NBC said it would suspend production of its two flagship late-night programs for a period of at least two weeks, the latest bit of fallout around wee-hours TV related to the spread of coronavirus.
Starting Friday, “The Tonight Show” and “Late Night” will suspend production through a previously planned hiatus, which had been scheduled for the week of March 23. “We will continue to monitor the situation closely and make decisions about future shows as we get closer to the start of production,” NBC said in a statement.
Both shows had planned to start broadcasting Monday without a live, in-studio audience, a nod to the new requirements of life under the spread of coronavirus. All of the nation’s late-night programs had made similar decisions, which means every national late-night program will proceed without one of the format’s bedrock elements – a live crowd that can react to all the jokes and sketches, and even influence the host’s actions and tone over the course of a segment or a night.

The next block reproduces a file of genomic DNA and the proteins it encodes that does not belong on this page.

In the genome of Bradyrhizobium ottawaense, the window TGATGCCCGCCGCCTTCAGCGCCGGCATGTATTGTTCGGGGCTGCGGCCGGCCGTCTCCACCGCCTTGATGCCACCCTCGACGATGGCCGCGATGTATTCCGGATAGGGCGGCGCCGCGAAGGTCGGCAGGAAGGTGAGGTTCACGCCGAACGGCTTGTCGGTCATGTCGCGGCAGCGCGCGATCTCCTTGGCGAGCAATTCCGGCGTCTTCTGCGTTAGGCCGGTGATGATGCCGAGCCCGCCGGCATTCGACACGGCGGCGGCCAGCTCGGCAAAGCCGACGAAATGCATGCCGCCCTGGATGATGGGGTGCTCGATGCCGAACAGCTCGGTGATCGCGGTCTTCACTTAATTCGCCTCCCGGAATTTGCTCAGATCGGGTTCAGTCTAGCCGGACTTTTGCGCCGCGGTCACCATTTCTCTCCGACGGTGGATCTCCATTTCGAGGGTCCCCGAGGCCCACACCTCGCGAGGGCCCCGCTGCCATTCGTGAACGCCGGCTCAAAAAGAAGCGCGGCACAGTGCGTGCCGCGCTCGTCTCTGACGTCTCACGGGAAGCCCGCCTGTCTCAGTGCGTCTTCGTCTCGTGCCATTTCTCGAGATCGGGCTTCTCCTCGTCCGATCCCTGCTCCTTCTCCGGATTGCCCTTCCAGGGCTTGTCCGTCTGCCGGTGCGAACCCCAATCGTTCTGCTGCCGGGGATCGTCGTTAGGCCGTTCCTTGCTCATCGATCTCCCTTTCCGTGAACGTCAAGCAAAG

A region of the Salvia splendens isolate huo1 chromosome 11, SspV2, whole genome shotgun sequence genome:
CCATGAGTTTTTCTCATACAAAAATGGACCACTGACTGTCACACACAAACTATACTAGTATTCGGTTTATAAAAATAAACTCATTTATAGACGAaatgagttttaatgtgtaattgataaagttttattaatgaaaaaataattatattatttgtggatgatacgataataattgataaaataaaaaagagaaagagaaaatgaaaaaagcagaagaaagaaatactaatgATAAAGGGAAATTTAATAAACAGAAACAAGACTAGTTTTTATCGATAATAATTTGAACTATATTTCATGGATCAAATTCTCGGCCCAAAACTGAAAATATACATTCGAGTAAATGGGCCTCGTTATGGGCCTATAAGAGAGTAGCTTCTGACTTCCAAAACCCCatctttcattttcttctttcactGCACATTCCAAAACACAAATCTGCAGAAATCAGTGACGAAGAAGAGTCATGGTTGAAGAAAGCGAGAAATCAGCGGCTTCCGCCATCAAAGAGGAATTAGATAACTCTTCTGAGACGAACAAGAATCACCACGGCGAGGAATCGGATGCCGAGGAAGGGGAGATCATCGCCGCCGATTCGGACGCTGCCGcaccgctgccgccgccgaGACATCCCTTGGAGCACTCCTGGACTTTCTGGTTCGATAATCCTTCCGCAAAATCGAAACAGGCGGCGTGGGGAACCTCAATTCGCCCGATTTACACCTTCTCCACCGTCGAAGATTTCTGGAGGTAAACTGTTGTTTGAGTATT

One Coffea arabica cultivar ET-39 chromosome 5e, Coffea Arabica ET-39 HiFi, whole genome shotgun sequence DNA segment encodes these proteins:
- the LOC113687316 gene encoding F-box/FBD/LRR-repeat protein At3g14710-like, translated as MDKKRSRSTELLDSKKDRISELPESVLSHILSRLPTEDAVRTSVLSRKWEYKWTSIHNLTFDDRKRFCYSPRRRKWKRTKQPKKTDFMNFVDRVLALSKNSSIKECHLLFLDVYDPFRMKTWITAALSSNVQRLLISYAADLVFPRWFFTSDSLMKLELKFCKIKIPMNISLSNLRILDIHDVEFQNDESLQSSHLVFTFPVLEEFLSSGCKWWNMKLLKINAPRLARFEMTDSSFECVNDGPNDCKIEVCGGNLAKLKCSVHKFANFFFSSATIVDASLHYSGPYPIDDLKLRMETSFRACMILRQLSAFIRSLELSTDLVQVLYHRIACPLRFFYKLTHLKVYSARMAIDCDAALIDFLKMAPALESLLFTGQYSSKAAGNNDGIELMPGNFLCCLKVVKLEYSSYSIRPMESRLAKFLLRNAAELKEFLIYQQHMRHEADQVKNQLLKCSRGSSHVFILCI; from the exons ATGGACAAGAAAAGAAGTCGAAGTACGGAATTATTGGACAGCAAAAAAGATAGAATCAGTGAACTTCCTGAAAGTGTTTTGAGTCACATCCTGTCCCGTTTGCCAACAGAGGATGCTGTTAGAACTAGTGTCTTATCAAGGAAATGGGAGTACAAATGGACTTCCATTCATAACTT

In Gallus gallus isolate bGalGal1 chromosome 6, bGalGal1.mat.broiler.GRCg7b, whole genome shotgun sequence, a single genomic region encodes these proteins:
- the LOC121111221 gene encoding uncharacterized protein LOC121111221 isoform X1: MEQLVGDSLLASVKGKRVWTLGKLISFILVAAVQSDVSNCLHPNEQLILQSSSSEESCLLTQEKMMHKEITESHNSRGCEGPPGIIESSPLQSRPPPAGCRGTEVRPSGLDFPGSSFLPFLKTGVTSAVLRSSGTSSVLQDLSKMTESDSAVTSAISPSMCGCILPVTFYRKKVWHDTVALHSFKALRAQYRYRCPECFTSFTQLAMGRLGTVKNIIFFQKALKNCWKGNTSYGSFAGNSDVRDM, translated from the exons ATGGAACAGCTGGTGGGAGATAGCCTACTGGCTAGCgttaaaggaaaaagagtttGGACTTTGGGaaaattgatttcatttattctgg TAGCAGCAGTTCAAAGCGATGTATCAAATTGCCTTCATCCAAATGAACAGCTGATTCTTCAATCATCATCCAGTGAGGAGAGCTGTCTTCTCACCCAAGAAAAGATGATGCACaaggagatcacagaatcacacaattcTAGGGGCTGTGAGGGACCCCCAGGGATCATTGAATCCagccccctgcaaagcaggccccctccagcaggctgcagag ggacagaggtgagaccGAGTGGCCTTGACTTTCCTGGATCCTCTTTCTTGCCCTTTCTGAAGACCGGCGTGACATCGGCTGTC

“Tonight” will tape an original episode for Thursday night without an audience, NBC said. Guests include Dr. Oz, Mandy Moore, and Dane DeHaan. “Late Night with Seth Meyers” will air an encore tonight, but post an original “Closer Look” segment – one of the show’s signature features – for digital consumption.
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